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Study of Change Blindness Shows Color Changes Are Not Always Noticed

By Denise DeWitt HERWriter

It’s something we all notice but probably never think much about. When something in our surroundings changes, we take note. In fact, our safety depends on us noticing changes, such as when a green light changes to red, or when a warning sign is posted to keep us from walking into an open ditch.

Scientists at Queen Mary University of London have been studying how people perceive changes and what causes “change blindness”, which is a well documented situation when people fail to notice changes that seem like they should be obvious. In one of the first studies to use computer intelligence to help study human intelligence, researchers in London used computer-based models to help them predict what kinds of changes people are most likely to notice. The researchers developed and tested mathematical systems that are based on human biology. They hope these tools will help in the development of computer vision systems for robots and other applications that will allow the robots to notice interesting changes in their environments.

During the study, research subjects were asked to compare different versions of a series of pictures. Some pictures had elements added or removed. Others had colors changed or added. The changes were based on what the researchers believed were attention-grabbing properties of the items in the pictures. This study broke new ground by using computer programs to decide what to change in each version of the pictures. In past studies, humans had made the decisions on what to change. The Queen Mary University group believed removing the human factor in making the decisions also removed a human bias that could alter the results of the study.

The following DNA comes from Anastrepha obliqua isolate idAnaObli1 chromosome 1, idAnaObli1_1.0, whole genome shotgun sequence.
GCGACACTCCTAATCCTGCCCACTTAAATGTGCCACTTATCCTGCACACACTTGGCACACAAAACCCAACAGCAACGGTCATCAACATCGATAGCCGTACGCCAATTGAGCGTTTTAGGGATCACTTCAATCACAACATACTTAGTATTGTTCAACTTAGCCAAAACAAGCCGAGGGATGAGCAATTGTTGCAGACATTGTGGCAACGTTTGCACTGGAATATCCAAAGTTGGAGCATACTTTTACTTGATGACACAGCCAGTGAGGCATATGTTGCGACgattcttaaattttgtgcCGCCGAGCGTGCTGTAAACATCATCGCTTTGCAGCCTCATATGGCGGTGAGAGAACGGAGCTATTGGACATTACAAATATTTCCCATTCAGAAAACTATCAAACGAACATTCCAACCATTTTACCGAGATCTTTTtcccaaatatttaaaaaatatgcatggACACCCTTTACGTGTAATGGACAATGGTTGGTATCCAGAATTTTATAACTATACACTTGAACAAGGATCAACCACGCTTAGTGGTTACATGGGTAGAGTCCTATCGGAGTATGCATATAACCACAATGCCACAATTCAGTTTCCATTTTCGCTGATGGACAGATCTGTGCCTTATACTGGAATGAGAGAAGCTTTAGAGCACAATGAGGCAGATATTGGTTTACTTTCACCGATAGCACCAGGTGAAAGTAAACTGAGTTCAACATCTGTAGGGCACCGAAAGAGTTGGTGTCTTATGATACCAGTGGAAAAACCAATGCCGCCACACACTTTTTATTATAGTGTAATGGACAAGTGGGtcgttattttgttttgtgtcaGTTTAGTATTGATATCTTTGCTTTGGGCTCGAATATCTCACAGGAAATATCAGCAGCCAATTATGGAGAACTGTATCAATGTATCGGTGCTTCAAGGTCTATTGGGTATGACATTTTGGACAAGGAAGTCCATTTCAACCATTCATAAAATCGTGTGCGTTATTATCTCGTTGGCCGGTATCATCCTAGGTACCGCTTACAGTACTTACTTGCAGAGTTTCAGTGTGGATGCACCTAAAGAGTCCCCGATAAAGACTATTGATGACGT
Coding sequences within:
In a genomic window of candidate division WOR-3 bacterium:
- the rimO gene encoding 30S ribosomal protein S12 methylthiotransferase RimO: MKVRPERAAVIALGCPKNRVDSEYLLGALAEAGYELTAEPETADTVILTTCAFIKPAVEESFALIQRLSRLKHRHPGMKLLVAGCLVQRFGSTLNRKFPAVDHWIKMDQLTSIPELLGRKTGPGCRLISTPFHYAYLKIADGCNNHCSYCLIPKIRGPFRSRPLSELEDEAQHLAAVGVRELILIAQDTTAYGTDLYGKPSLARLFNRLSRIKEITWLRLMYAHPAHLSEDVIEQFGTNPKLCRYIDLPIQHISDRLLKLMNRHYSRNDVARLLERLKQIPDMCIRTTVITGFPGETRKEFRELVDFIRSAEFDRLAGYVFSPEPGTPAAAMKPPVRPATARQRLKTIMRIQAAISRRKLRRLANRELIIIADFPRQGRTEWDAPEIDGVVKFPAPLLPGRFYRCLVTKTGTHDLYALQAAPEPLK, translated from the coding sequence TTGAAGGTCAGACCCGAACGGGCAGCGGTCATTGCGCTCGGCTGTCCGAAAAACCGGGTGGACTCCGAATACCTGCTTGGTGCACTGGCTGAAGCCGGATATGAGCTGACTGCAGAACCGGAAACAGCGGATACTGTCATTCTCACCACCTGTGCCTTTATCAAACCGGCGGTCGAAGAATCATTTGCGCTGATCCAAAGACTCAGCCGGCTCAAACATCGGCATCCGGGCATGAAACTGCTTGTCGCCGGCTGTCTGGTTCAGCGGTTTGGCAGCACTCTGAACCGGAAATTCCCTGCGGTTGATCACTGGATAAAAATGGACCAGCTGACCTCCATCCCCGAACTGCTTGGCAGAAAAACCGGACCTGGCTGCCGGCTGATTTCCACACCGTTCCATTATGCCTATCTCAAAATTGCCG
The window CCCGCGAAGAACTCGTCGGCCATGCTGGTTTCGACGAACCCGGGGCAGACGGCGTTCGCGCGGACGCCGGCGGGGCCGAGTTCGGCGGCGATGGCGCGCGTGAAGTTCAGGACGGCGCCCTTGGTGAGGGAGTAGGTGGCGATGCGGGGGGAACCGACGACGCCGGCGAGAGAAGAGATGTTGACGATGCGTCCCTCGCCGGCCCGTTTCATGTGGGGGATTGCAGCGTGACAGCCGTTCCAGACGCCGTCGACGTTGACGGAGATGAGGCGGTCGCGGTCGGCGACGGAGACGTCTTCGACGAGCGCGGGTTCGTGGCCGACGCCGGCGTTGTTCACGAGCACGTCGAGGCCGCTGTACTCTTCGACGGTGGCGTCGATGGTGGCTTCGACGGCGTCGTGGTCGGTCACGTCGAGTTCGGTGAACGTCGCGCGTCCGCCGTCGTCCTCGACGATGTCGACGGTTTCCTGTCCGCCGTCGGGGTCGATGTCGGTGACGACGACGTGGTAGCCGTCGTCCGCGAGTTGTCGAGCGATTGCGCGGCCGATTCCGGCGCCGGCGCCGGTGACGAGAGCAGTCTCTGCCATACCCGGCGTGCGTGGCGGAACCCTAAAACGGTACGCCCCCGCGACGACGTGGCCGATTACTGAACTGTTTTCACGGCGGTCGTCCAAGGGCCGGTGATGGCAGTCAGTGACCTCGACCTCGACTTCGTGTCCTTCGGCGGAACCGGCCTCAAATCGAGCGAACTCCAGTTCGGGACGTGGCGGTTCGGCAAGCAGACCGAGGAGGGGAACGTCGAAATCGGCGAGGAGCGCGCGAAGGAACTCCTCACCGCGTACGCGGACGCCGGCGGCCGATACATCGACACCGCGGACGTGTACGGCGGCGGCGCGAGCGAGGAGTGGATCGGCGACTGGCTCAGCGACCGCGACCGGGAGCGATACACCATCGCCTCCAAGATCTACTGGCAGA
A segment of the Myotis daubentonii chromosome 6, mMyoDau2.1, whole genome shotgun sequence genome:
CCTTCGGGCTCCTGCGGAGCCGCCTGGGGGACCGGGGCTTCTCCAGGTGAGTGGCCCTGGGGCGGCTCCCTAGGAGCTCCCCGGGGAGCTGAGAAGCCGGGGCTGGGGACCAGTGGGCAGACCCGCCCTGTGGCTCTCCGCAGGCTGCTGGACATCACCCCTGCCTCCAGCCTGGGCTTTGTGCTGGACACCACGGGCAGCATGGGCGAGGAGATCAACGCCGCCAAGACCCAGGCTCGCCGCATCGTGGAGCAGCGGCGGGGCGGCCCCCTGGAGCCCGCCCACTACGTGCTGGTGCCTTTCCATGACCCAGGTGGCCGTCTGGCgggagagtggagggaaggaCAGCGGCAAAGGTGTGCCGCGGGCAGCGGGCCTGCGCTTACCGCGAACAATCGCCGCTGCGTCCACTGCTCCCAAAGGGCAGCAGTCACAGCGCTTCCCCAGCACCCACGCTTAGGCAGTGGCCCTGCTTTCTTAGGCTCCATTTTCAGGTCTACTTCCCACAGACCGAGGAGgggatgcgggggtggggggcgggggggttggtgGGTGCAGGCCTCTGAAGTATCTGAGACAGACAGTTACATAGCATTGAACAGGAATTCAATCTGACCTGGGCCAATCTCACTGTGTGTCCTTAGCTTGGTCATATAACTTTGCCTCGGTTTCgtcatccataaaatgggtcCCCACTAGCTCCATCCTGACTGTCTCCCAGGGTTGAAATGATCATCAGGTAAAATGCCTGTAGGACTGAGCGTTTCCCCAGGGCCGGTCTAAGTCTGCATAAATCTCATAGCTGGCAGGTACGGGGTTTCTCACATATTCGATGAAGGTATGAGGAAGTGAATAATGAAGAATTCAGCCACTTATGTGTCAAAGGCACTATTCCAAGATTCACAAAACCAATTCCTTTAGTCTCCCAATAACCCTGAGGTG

As researchers expected, the computer model was able to predict when “change blindness” would occur. Because color plays such an important role in everyday life, researchers believed changes in color would be the easiest changes for people to notice. So they were surprised to learn that people are actually more likely to notice when an object is added or taken away from the surroundings, rather than when the color is changed.

We value and respect our HERWriters' experiences, but everyone is different. Many of our writers are speaking from personal experience, and what's worked for them may not work for you. Their articles are not a substitute for medical advice, although we hope you can gain knowledge from their insight.

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